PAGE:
Houck acknowledges it was a great experience driving for King “because it put me in the center of Atlanta and of the King family. I met a lot of people through them who became my best friends, my travel agents, my doctor, and my dentist, Walter Young, Andy’s brother, who is still practicing.” 

The King family suffered more than just the tragedy of MLK’s assassination in 1968. Younger brother Alfred Daniel King was found dead the following year in a swimming pool “under mysterious circumstances,” according to Houck. Their mother, Alberta Williams King, was shot to death inside Ebenezer Baptist Church in 1974, while playing the organ. Yolanda King, their eldest child, died of a heart attack in 2007 at the age of 51.

Coretta Scott King, MLK’s late widow, started to plan the King Center on Auburn Avenue shortly after his death. “Today it’s headed by (King’s youngest child) Bernice Albertine King,” Houck notes. “It’s dedicated to nonviolent protest around the world — still a work in progress but it’s coming along. That’s what their goal is.” 

Houck’s tour, which begins at the King Center, also takes in the Vine City home where the King family lived and their children were raised. “The house was full of love and joy. We would play football out here with neighborhood kids and Dr. King would sometimes join us,” Houck remembers.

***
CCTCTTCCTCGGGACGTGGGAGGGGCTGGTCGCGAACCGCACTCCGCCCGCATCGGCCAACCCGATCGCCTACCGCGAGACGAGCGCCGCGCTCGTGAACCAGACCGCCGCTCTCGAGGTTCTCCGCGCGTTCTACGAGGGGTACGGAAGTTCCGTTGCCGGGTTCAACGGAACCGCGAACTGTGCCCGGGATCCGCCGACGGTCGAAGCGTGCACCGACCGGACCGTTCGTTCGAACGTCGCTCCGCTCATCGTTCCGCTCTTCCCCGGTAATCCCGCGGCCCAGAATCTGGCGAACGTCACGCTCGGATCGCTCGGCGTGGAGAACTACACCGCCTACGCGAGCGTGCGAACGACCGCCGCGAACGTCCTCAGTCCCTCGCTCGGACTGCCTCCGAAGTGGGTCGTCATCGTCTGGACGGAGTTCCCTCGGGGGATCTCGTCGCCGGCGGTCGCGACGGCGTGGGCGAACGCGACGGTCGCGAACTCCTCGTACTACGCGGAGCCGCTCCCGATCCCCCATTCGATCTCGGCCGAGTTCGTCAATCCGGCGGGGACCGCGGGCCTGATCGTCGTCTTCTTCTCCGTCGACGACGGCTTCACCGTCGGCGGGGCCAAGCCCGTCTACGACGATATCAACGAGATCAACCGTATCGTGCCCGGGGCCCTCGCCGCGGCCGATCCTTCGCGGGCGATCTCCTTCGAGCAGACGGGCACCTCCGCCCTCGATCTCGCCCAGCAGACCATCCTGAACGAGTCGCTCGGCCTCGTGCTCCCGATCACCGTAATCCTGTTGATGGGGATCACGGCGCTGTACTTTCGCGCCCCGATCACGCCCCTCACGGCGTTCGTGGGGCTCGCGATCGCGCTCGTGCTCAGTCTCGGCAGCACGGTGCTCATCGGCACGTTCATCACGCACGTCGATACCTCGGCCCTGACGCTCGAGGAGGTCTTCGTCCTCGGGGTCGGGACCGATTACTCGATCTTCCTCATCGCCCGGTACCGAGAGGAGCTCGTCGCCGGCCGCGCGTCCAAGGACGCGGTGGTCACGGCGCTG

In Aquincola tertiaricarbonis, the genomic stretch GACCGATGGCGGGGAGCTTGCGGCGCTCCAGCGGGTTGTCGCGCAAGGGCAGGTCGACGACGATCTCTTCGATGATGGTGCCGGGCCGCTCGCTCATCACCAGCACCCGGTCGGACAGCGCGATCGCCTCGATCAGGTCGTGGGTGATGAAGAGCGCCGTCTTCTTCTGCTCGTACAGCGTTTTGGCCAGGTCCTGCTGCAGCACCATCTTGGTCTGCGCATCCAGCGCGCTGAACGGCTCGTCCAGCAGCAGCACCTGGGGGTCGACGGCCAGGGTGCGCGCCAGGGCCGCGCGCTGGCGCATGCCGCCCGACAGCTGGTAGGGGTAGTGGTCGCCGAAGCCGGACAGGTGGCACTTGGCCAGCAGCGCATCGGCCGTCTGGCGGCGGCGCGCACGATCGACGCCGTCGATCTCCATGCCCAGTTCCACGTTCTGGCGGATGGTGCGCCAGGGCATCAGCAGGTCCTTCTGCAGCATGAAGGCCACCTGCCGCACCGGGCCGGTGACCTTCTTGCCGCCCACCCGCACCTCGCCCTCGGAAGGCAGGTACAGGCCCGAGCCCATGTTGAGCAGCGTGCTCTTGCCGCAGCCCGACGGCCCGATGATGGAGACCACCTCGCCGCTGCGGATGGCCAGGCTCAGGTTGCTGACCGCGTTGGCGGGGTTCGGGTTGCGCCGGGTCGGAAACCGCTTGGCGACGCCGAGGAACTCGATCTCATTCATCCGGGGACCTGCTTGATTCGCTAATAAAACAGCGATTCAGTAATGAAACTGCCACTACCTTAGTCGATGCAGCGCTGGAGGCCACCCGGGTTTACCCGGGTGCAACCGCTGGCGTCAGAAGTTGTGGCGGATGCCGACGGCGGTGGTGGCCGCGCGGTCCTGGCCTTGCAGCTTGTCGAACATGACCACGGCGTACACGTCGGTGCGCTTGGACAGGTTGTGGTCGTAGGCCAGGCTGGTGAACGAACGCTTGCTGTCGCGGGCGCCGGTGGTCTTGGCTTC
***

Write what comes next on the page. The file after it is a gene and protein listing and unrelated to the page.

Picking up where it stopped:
“It was here that Coretta got the news on April 4th of 1968, shortly after 6 o’clock, that Martin had been shot in Memphis,” Houck adds. “She got ready to go (to the Atlanta airport) and got picked up by Mayor Ivan Allen, and on the way there they discovered Martin had died. She led the same march in Memphis the next day that Martin was going to lead, nonviolently, then came back to Atlanta and played host to the world for the next three or four days. One of the last visitors to come here was Bobby Kennedy, and a few months later we know what happened to him.”

Another residence on the tour is the family home of John Wesley Dobbs, a pivotal figure in black suffrage who co-founded the Atlanta Negro Voters League, and who was instrumental in getting  mayor William Hartsfield to hire black police officers. Dobbs died in 1961 on the same day the Atlanta School System was desegregated, and his grandson, Maynard Jackson Jr., won election as the city’s first black mayor 12 years later. A giant sculpture to honor Dobbs was erected on Auburn Avenue during the 1996 Summer Olympics. 


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THE LOSS PREVENTION PROJECT: The tribute to civil rights icon Rep. John Lewis (D-Ga.) on Auburn Avenue. Photo credit: Civil Rights Tour Atlanta
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CIVIL RIGHTS LEADERS: Mural in Vine City at Sunset Avenue and Joseph E. Boone Boulevard N.E. Photo credit: Civil Rights Tour Atlanta


Many of Atlanta’s most prominent civil rights leaders are buried at South-View Cemetery, where Houck’s bus stops towards the end of the three-hour tour. King himself was buried there temporarily before his crypt at the King Center was constructed. The tour also takes a drive down part of the Atlanta boulevard named after King, where Houck once had an apartment. “It’s an honor to have lived on a street named for my hero,” he says. -CL-